Pre-Goth (Before 1700)

1308 - 1321
Dante Alighieri
1374 - 1385
Geoffrey Chaucer
1387 - 1400
Geoffrey Chaucer
1554, 1560
Dionysus Longinus
On The Sublime (Περì Ὕψους)

A Roman-era Greek work of literary criticism dated to the 1st century- C.E.. Its author is unknown, but is conventionally referred to as Longinus or Pseudo-Longinus. It is regarded as a classic work on aesthetics and the effects of good writing. The treatise highlights examples of good and bad writing from the previous millennium, focusing particularly on what may lead to the sublime.

The original treatise, before translation, was copied into a medieval manuscript and attributed to "Dionysius or Longinus" in the 10th century and on the 13th century, a Byzantine rhetorician made obscure references to what may be Longinus' text. The treatise was ignored by scholars until it was published by Francis Robortello in Basel, in 1554, and Niccolò da Falgano, in 1560. The original work is attributed to "Dionysius Longinus" and most European countries receive translations of the treatise.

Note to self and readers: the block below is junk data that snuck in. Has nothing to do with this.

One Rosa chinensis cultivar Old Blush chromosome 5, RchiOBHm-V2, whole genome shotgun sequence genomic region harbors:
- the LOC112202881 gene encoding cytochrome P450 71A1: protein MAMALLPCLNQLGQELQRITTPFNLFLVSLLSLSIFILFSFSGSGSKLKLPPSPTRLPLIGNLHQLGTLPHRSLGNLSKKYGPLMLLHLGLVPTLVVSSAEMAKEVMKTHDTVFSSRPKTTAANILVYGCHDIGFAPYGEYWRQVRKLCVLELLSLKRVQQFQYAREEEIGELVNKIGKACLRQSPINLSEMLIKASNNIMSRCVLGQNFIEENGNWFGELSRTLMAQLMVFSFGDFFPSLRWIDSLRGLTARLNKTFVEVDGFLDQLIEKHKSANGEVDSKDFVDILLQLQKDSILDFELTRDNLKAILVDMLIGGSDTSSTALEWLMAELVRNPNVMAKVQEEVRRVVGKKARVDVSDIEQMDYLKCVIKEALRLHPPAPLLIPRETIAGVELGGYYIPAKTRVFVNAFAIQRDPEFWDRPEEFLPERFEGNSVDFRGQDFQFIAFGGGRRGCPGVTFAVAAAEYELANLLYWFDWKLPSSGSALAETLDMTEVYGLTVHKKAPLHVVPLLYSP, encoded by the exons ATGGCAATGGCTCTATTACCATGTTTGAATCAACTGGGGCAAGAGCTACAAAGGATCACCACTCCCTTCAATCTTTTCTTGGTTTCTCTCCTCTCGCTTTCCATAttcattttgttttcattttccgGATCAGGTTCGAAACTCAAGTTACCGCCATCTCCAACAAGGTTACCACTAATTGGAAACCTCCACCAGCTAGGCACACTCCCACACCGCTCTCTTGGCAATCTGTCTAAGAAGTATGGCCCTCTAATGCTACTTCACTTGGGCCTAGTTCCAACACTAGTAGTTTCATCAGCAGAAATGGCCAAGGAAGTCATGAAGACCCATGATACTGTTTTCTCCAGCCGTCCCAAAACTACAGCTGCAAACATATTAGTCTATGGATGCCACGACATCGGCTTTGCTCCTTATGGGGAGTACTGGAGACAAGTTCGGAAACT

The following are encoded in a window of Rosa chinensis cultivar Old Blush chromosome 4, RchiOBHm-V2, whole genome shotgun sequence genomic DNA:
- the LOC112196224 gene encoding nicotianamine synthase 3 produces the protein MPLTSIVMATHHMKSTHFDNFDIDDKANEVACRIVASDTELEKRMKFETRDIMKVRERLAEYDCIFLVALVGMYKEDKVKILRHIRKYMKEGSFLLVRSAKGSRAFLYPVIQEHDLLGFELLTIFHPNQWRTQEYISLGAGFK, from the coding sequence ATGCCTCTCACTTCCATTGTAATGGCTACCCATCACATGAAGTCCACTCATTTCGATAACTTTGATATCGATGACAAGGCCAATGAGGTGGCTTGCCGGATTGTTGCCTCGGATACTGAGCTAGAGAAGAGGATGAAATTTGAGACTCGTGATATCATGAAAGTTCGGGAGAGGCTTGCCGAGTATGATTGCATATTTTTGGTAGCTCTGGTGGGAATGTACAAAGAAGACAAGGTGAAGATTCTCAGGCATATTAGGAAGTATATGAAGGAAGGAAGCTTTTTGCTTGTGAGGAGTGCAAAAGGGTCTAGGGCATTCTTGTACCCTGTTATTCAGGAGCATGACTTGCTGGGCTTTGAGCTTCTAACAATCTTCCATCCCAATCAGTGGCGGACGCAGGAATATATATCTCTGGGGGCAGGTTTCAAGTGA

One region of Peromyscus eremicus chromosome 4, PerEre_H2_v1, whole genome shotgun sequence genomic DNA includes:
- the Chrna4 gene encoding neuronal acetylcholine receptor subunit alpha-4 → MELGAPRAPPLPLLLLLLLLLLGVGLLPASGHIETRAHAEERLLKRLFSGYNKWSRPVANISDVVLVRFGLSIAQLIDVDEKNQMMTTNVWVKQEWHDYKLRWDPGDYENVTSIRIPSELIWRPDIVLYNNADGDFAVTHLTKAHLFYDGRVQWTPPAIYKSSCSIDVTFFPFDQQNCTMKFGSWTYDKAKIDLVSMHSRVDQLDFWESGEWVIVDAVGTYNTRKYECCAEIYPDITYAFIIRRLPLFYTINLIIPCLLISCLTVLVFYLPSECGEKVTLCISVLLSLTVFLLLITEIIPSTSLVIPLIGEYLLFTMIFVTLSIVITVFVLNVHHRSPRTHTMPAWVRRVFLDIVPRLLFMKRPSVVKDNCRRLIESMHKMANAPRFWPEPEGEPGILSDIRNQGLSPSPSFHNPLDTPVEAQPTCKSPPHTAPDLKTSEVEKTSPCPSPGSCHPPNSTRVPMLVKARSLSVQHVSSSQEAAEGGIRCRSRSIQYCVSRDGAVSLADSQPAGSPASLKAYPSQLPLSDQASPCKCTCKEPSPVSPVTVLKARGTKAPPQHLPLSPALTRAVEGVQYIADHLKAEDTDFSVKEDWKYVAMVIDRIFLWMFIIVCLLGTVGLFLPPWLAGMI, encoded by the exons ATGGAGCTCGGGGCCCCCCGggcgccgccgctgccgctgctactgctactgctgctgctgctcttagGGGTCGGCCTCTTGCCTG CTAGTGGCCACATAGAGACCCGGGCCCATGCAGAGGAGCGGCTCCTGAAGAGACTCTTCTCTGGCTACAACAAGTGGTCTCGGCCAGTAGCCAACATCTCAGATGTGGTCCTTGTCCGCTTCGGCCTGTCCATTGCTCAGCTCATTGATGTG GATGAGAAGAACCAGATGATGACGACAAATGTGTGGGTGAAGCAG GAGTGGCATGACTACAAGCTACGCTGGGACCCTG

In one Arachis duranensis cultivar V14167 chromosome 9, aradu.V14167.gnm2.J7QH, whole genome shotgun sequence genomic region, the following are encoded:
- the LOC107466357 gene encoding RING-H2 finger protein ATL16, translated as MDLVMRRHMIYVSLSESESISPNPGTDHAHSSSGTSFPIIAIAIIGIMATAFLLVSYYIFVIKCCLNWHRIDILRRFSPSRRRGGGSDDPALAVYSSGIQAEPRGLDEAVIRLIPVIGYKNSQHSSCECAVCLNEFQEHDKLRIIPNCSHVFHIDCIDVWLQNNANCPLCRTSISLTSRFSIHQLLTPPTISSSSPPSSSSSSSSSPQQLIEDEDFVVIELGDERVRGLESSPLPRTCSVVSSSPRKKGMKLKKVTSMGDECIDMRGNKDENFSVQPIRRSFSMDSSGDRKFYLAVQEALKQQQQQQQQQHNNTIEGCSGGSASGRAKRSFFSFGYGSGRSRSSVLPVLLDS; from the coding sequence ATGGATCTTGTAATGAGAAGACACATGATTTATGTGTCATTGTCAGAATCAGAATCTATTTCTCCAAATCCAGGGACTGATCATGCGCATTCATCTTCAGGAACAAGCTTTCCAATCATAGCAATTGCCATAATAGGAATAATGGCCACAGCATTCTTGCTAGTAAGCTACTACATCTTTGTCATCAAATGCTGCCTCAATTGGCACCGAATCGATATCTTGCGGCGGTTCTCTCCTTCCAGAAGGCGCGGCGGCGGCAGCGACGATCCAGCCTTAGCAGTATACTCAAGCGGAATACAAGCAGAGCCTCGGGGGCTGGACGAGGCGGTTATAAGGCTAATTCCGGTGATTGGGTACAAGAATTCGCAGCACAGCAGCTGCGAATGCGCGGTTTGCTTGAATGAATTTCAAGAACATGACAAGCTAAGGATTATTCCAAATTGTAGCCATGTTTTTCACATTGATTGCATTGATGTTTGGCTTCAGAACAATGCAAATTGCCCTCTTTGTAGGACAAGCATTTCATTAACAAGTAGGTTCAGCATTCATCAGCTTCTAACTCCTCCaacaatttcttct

William Shakespeare
Richard III
1599 - 1601
William Shakespeare
Willian Shakespeare
William Shakespeare
King Lear
John Milton
Paradise Lost
Nicolas Boileau
Pseudo-Longin, Traité du sublime

First translation into vernacular language (French) of the Longinus's Greek text on the Sublime, by Nicolas Boileau-Despéaux was published in Paris and made known in all scholarly circles in Europe.